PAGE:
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Monday, August 22, 2011

The Civil War Medicine Story


Civil War Medicine: The Documentary Series, is the story of remarkable American heroism and ingenuity at a time when the technology of warfare exceeded the science of medicine.

Operating in the smoky fog of a brutal war, thousands of doctors began their practice of medicine overwhelmed and ill-equipped. They had no antibiotics, no sterilization, and sometimes, no supplies. But by the end of their war service, they had not only helped to heal a nation, they had established revolutionary systems for effective healthcare.

Those medical personnel and volunteers had created a legacy that extends not just to modern war zones, but to every medical school, emergency room and hospital in the world today. Civil War Medicine, a new documentary series now in production, brings a fresh perspective to one of the most revolutionary periods in war and in medicine.

In 1861, medical care in the United States was very limited:

• Most American physicians had never performed surgery or even seen gunshot wounds before.
• The Army had no ambulance corps, no nursing corps and no dedicated medical supply transport.
• Women were refused admittance to most medical schools.
• The health of the individual soldier was not regarded as the responsibility of government.

Civil War Medicine illustrates how remarkable leadership, innovative government policy and a huge volunteer effort changed the quality and nature of health care in America. By the end of the war, systems were in place for ambulances, supply transport, case histories and follow-up. Women appeared on battlefields, in hospitals and in business. The hospitals themselves were redesigned and specialty hospitals designated, including one for the new study of neurology.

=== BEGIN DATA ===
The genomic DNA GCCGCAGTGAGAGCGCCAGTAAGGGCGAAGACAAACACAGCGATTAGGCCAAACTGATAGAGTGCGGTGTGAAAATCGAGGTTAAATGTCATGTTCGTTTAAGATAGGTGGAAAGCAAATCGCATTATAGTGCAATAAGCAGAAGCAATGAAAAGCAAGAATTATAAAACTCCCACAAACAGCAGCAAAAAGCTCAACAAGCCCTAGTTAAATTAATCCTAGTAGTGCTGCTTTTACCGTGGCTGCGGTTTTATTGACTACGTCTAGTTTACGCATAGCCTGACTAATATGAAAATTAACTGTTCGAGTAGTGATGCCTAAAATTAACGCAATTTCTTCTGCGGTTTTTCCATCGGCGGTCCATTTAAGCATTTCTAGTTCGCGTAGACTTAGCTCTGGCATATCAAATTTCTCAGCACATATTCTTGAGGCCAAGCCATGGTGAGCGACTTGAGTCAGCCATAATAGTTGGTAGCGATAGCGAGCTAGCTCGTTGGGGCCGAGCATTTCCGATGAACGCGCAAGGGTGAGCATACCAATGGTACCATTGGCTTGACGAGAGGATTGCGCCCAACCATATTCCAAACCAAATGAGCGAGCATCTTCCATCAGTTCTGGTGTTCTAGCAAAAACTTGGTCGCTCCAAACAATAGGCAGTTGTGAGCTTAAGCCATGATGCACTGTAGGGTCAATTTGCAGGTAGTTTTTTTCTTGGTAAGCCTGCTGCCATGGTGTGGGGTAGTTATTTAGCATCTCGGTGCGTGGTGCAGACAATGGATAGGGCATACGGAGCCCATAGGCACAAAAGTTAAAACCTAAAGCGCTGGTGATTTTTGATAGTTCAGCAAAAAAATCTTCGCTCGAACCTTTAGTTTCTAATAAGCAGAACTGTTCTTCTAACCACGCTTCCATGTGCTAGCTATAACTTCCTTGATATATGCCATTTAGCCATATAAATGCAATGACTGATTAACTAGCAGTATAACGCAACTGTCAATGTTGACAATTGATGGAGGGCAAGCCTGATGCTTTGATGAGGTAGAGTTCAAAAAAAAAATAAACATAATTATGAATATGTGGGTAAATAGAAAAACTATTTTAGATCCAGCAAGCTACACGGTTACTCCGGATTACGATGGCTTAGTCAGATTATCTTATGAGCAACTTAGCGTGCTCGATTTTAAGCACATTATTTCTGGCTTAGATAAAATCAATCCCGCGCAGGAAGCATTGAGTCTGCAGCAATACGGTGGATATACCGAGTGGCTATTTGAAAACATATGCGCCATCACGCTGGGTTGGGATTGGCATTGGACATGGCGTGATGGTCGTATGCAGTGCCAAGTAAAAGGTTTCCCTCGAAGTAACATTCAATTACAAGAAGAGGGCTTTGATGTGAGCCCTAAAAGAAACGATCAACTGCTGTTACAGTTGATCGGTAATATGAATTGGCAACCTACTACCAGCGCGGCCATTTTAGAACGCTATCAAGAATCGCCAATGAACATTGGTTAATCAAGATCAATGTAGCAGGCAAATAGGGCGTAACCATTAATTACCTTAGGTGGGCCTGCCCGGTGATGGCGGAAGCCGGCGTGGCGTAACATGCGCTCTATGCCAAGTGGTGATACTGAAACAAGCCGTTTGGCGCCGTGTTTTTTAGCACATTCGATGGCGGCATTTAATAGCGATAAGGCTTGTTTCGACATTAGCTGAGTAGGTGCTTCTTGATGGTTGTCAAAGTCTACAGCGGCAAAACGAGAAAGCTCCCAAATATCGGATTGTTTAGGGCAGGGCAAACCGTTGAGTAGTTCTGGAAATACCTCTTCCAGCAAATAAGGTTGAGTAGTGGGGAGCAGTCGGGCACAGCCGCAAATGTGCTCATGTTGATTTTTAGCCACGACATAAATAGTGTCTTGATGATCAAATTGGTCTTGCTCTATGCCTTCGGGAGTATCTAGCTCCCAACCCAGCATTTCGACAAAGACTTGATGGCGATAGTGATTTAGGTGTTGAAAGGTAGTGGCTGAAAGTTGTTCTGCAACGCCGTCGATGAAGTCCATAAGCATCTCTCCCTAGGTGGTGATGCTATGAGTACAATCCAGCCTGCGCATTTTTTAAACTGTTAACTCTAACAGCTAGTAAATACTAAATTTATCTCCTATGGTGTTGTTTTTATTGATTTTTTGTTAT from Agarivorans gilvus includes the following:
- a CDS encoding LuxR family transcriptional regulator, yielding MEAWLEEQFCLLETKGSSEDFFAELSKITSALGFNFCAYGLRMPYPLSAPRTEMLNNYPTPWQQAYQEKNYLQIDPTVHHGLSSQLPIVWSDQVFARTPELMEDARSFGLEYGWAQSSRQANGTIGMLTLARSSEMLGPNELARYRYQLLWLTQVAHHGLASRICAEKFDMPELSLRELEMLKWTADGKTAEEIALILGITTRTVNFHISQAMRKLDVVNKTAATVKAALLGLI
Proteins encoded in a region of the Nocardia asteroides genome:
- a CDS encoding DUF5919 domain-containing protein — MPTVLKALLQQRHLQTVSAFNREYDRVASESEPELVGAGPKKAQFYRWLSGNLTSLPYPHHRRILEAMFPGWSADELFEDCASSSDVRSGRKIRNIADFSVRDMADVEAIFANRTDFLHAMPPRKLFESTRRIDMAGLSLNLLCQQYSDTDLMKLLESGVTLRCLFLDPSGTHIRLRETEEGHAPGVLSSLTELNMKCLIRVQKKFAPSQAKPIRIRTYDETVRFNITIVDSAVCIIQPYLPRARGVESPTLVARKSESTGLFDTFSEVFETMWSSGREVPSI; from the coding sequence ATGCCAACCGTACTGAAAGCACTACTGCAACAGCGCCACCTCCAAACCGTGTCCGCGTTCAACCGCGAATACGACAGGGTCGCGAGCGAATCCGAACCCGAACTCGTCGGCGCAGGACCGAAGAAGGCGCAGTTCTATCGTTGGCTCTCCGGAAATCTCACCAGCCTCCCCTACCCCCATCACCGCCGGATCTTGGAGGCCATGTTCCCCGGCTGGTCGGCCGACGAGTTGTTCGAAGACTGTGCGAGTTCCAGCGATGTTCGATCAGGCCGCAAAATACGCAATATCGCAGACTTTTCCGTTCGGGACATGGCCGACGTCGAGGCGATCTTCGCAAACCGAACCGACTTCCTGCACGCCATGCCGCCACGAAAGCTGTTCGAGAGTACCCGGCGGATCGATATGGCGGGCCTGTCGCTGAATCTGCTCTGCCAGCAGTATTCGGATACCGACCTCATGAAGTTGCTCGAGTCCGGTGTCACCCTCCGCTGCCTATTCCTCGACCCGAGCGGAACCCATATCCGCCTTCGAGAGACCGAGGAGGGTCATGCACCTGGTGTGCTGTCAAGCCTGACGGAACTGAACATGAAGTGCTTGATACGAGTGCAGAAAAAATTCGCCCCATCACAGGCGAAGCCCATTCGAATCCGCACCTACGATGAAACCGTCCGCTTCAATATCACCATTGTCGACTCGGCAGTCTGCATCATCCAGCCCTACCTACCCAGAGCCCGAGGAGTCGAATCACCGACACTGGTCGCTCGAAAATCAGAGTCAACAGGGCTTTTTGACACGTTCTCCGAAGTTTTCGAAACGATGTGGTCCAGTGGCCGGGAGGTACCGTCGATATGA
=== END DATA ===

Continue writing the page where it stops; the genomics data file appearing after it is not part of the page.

Advancements in medicine during the Civil War were not all clinical. The true medical legacy of the war developed from a changing culture of health care: medical administration, record-keeping and governance. It came from the recognition of the importance of sanitation, hygiene and diet, evacuation systems and skilled nursing care. It came in the emergence of women in administrative roles, and in the form of the Geneva Convention and the International Red Cross.

The legacy of the war includes research and educational facilities. The compiled data, published in the six-volume Medical Surgical History of the War of the Rebellion, was regarded as America’s most important contribution to medicine in the 19th century.

Today, any American who has made a trip to the emergency room, been transported by ambulance or been attended to by a skilled nursing staff, has benefited from the legacy of Civil War medicine. Our modern health care systems evolved from this last great conflict fought without knowledge of the causes of disease or infection.

Graphic: Lisa Bollinger

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